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Jessica Lavallée-Morin: Quebec teacher returns to her roots on the farm

This is the first in a series of profiles of young egg farmers. They are all young leaders taking part in Egg Farmers of Canada’s national young farmer program, an initiative designed to prepare the next generation of industry leaders.

Jessica Lavallée-Morin

Saint-Bernard-de-Michaudville, Québec

After training as a French language teacher, Jessica Lavallée-Morin, who had grown up on her family’s egg farm in Saint-Bernard-de-Michaudville, Quebec, found herself between teaching jobs in the summer of 2014. While working with her family that summer to build a new egg barn near Québec City, she was offered an opportunity to take on a temporary role as a poultry sales representative for Wilfrid Major Ltd., a Shur-Gain feed supplier from eastern Ontario.

“I’m a person of opportunities,” says Jessica. “I said, ‘Yes, why not? I’ll try it.’”

A job meant to be a trial turned into a full-time role that lasted for the next eight years, allowing her to learn about the egg farming industry from other feed representatives, veterinarians, farmers, and agronomists. “That’s where I learned most of what I know today,” she says.

In 2021, Jessica took on her latest challenge as director of operations on her family farm, Ferme avicole B. Morin & Fils Inc. As a third generation egg farmer, she is building on the legacy of her grandfather, Bernard Morin, who started the farm in 1940, and her father, Luc, who joined the business in 1978. Luc kickstarted an ambitious growth and expansion plan that has resulted in their company, Ferme Morin, becoming one of the largest egg producers in Canada—producing nearly 100 million eggs and 480,000 pullets annually.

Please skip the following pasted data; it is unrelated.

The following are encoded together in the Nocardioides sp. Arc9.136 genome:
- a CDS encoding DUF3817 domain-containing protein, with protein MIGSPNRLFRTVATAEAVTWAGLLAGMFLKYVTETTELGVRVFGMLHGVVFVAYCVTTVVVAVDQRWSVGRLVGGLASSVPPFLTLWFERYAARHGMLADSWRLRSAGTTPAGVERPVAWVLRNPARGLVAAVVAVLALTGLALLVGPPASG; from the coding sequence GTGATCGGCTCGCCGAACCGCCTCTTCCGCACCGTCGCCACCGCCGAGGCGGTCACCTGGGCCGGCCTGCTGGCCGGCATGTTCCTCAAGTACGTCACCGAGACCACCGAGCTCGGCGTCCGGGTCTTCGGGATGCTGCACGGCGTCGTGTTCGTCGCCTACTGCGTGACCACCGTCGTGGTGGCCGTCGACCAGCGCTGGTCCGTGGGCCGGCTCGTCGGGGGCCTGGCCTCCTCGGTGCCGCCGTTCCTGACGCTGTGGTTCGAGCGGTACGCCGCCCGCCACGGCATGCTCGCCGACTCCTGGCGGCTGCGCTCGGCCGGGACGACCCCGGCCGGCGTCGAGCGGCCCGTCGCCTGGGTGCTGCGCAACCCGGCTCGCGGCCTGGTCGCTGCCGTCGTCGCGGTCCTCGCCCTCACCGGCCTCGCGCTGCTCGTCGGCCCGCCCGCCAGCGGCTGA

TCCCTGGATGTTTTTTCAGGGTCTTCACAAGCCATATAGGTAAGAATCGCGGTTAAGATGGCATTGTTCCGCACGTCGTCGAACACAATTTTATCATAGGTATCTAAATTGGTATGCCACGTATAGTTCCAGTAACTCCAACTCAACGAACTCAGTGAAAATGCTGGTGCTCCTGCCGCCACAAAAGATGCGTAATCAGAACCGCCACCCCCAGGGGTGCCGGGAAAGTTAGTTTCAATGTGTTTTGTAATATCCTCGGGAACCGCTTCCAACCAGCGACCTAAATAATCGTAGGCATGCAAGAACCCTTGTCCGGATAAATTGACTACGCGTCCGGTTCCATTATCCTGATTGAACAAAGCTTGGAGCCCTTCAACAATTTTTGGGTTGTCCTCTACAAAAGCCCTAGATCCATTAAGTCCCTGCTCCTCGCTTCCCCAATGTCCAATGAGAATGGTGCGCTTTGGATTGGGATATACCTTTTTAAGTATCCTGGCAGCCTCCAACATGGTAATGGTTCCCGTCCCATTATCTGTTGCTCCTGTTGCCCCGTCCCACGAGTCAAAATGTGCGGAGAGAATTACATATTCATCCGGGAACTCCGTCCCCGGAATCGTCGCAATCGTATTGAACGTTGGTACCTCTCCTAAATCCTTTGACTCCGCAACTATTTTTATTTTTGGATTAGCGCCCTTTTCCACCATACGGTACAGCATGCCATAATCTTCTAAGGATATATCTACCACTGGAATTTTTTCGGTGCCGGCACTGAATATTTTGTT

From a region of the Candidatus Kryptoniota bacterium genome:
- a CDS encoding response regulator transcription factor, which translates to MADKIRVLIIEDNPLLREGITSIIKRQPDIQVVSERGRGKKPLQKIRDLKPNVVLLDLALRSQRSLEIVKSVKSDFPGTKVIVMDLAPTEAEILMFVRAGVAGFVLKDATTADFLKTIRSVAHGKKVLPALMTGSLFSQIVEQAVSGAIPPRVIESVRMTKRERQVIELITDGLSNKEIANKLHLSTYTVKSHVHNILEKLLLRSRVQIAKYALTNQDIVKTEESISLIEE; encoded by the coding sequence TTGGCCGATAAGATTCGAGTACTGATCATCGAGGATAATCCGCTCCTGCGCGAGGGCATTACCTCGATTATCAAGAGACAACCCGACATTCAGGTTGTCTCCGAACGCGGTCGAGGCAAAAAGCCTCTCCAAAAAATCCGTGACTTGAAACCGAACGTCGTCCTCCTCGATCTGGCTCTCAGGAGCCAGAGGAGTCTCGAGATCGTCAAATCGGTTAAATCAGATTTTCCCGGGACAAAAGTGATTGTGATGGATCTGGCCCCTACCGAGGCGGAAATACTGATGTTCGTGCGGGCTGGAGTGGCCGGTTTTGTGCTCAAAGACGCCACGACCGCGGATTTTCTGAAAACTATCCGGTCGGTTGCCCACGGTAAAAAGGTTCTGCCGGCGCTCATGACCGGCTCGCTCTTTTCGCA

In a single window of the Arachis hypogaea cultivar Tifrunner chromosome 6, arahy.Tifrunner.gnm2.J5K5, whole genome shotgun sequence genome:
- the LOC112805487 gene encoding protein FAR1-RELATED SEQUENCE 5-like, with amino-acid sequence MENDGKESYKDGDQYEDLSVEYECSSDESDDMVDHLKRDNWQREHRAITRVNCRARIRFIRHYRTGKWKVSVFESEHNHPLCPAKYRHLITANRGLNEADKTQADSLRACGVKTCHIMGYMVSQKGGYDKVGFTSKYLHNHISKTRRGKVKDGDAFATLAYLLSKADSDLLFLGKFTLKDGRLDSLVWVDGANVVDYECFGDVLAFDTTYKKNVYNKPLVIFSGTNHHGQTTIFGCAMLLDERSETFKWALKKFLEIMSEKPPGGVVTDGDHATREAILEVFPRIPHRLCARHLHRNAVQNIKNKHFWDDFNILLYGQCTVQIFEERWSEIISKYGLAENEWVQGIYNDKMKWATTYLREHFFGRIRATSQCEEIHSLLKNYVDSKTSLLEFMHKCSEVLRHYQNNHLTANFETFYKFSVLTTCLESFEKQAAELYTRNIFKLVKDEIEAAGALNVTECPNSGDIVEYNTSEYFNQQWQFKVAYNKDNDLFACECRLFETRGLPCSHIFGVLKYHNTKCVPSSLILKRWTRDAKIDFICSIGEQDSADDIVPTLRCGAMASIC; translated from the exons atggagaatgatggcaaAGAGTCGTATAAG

Jessica’s role as director of operations has her managing all aspects of egg production and approximately 30 employees, including Spanish-speaking foreign workers from Guatemala, where her background as a language teacher—and her knowledge of the Spanish language—is a skill she draws upon daily.

“My favourite part of being an egg farmer has to be all the technical work—getting the hens as comfortable as possible so that they lay the most eggs, fine-tuning the feed and the temperatures in the barn,” she says. And there are always new challenges, including a learning curve that comes with a new organic barn.

Beyond the farm, Jessica has gotten involved with various industry groups, including representing Quebec as a member of the Pullet Growers of Canada and as a participant in Egg Farmers of Canada’s women in the egg industry program. She also volunteers to educate Canadians about egg production by travelling to schools and events with the Fédération des producteurs d’œufs du Québec’s Egg Interpretation Centre, a mobile trailer that showcases egg production from farm to table.

In 2023, Jessica joined Egg Farmers of Canada’s national young farmer program. Being part of the program, she says, will give her an opportunity to learn from others in the industry. “I love chatting with new people, I love sharing knowledge,” she says. “I miss going from farm to farm as a sales rep, seeing different ways to work. There’s always a different way, and every barn is different. I want to share in that knowledge.”